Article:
By Dr. Becker
Dogs and people may suffer from similar psychiatric and neurological diseases, from canine compulsive disorder (thought to be similar to human obsessive-compulsive disorder [OCD]) to canine cognitive dysfunction (similar to human dementia).
Researchers are hoping that by analyzing doggy DNA, they may uncover genetic links to these conditions that could help shed light on both canine and human variations of disease.
The project, called Darwin’s Dogs, is currently gathering data from thousands of dogs. Owners answer detailed questionnaires and send in a saliva sample, which will be used to collect the dog’s DNA. The researchers then plan to analyze the DNA samples and compare each dog’s genetics to its behaviors.
What Can Be Learned From Studying Doggy DNA?
To date, dogs have played a role in the discovery of genes linked to human diseases like epilepsy, narcolepsy and OCD.
OCD in dogs (known as canine compulsive disorder), for instance, can manifest as repetitive tail chasing or licking an area of the body so obsessively that it causes a wound (although obsessive licking may also be caused by gastrointestinal disorders).
In 2014, research published in the journal Genome Biology analyzed the DNA of 87 Doberman Pinschers (a breed prone to OCD) and revealed several genetic variants that appeared to be linked to canine OCD.1
“The limited genetic diversity of dog breeds facilitates identification of genes, functional variants and regulatory pathways underlying complex psychiatric disorders that are mechanistically similar in dogs and humans,” the study concluded.2
Because humans are so genetically diverse, it can be difficult to reveal genetic links to diseases in human studies. “Dogs, however, are more genetically homogeneous,” Nature reported, which makes them ideal for studying genetic variants.3
“Selected over thousands of years for particular characteristics, they display less genetic variation than do humans. Pure-bred dogs, in particular, have been rendered highly genetically consistent to achieve a homogenous appearance and behavior.
Dogs also live side-by-side with humans, which some think can make them a better model for human disorders than mice living in a laboratory cage.”4
Citizen Science at Its Finest
The Darwin’s Dogs project, which began in October 2016, is for all dogs, purebred or mixed breeds, as the researchers wanted to be sure no genetic links were missed.
The researchers, which include Elinor Karlsson, Ph.D., at the University of Massachusetts Medical School, the Broad Institute and others, ultimately hope to uncover genetic factors that influence whether a dog has a certain physical or behavioral trait or disease.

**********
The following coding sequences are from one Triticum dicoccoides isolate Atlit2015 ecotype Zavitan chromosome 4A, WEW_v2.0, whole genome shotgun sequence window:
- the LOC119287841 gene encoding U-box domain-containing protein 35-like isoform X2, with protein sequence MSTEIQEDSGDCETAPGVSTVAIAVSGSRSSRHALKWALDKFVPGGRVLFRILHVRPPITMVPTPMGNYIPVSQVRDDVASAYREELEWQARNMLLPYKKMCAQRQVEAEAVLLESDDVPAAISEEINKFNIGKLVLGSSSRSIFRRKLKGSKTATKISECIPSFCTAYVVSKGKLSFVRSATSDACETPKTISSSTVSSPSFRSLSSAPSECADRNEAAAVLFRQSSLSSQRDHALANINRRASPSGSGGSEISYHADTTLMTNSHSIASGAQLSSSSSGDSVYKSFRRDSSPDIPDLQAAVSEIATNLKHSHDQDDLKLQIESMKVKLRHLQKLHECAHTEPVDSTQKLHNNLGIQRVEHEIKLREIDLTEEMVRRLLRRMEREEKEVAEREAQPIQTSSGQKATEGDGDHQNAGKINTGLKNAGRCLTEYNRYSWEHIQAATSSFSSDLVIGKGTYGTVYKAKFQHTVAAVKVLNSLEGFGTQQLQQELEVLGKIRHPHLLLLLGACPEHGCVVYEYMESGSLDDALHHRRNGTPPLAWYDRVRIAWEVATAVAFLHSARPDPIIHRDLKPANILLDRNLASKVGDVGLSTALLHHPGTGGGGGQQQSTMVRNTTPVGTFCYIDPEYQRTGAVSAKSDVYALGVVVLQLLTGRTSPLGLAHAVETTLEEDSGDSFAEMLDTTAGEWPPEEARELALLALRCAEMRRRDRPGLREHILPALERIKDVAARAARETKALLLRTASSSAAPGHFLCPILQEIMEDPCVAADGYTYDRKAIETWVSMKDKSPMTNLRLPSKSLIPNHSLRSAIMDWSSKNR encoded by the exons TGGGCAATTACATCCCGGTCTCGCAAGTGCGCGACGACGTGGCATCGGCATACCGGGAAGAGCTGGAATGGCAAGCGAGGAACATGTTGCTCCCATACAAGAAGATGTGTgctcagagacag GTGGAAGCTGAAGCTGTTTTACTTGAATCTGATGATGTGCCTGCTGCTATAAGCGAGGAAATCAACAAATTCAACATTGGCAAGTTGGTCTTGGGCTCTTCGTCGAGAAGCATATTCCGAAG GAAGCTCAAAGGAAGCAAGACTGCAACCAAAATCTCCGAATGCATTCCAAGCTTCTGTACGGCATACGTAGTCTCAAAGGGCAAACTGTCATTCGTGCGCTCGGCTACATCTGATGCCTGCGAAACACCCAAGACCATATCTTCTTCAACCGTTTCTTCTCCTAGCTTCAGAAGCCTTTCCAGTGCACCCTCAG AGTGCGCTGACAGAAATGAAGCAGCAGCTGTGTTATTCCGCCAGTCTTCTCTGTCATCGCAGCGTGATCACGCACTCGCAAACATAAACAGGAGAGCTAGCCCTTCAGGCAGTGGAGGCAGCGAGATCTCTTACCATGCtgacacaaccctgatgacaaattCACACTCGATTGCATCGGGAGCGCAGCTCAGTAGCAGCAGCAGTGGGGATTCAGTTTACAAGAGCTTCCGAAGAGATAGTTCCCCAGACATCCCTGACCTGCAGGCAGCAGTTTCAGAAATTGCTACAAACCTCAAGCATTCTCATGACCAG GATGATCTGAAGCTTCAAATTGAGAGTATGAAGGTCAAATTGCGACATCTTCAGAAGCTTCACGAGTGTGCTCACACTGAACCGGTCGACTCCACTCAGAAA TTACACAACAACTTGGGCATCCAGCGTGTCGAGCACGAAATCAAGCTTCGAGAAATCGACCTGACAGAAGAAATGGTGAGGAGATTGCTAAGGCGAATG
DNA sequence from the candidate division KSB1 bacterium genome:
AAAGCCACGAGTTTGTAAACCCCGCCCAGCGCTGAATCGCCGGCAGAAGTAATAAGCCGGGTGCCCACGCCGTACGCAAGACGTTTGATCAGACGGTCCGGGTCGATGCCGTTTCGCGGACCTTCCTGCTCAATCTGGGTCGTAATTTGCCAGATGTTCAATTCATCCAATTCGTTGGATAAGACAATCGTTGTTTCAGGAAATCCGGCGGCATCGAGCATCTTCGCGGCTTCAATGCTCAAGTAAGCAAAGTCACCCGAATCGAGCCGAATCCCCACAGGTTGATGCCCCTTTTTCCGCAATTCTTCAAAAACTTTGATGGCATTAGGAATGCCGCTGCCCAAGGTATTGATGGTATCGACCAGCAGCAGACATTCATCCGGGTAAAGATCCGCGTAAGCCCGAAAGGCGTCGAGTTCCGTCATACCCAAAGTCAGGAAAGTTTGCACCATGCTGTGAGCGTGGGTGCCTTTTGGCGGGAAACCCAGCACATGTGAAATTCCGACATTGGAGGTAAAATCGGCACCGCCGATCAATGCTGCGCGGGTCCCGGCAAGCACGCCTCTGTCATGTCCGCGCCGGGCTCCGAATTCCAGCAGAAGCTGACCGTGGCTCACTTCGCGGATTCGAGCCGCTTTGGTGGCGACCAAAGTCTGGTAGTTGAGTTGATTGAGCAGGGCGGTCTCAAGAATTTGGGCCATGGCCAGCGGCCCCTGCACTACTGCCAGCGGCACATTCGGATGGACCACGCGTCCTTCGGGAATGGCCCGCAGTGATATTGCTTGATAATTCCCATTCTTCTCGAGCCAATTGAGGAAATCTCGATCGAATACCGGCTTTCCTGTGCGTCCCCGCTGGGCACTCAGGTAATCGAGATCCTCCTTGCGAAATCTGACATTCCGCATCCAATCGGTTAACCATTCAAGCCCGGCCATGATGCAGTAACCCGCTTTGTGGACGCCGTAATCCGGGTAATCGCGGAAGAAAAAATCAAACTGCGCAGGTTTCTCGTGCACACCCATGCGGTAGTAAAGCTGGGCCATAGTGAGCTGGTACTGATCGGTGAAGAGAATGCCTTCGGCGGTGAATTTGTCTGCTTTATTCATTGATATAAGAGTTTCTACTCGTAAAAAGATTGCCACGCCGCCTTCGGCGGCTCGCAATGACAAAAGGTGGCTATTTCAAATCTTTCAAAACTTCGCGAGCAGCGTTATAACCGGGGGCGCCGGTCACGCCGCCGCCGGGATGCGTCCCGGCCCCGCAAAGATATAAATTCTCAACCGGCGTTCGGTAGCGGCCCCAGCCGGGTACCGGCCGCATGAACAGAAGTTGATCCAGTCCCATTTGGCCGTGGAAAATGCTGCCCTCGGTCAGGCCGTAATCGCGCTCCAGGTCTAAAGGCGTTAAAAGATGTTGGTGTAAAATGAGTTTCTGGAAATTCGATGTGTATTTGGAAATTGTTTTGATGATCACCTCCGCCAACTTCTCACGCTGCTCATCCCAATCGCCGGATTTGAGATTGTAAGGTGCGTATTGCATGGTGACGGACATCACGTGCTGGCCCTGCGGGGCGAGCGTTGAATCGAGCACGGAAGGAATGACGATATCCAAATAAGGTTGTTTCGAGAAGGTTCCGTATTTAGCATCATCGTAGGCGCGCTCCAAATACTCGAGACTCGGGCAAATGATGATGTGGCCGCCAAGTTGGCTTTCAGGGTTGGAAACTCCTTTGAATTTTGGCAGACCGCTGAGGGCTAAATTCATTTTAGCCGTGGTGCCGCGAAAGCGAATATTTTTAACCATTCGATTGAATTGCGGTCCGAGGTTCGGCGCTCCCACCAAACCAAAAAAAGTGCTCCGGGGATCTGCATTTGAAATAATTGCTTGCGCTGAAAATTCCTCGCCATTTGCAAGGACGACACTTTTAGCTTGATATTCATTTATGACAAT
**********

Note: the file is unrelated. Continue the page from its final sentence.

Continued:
“This will help both dogs and humans,” Darwin’s Dogs noted, “as we share nearly all of the same genes and suffer from many of the same disease.”5 If you’d like to enroll your own dog to take part in this citizen science project, you can do so at Darwin’s Dogs.
By crowdsourcing the data collection, the researchers get access to high-quality data — and lots of it. To date, nearly 12,000 dogs are enrolled in Darwin’s Dogs. It turns out that this type of citizen science yields accurate data, too.
In 2015, researchers conducted a study to find out if dog owners acting as citizen scientists could help in the scientific process, and it turns out they produced quality data.6
The study involved a website called Dognition, which asks participants to play games (created by scientists, trainers and behaviorists) with their dog in order to complete a Dognition Assessment.
If you’re interested in finding out how your dog stacks up intellectually and otherwise, you can conduct an online assessment of your own dog using the Dognition site (there is a fee for this service).
After you play the games with your dog and report his results, he’ll be assigned a profile based on a combination of characteristics that shape the way he approaches daily life.
What to Do If Your Pet Is Genetically Predisposed to a Certain Disease
Unlocking genetic disease markers can pave the way for increased disease understanding, but it also brings up many unanswered questions, like what to do if your dog carries a genetic variant linked to disease or a potentially harmful behavioral trait.
For starters, don’t panic. Even if your dog has a mutated gene, it doesn’t mean he’ll express this negative genetic potential. In other words, having a certain "OCD gene" does not guarantee that your dog will suffer from the disease.
Karlsson points out, for example, that your dog’s personality and behavior are the result not only of genetics but also of life experiences — a combination of both nature and nurture. As a pet owner, you can’t control your pet’s genetic history, but you can control his environment.
To help your dog express as much of his positive genetic potential as possible, get back to the basics: a fresh, species-appropriate diet, appropriate exercise, playtime and mental stimulation and protection from emotional and environmental stressors.
This will help your dog to live out his fullest potential physically and mentally, regardless of what secrets his DNA may reveal.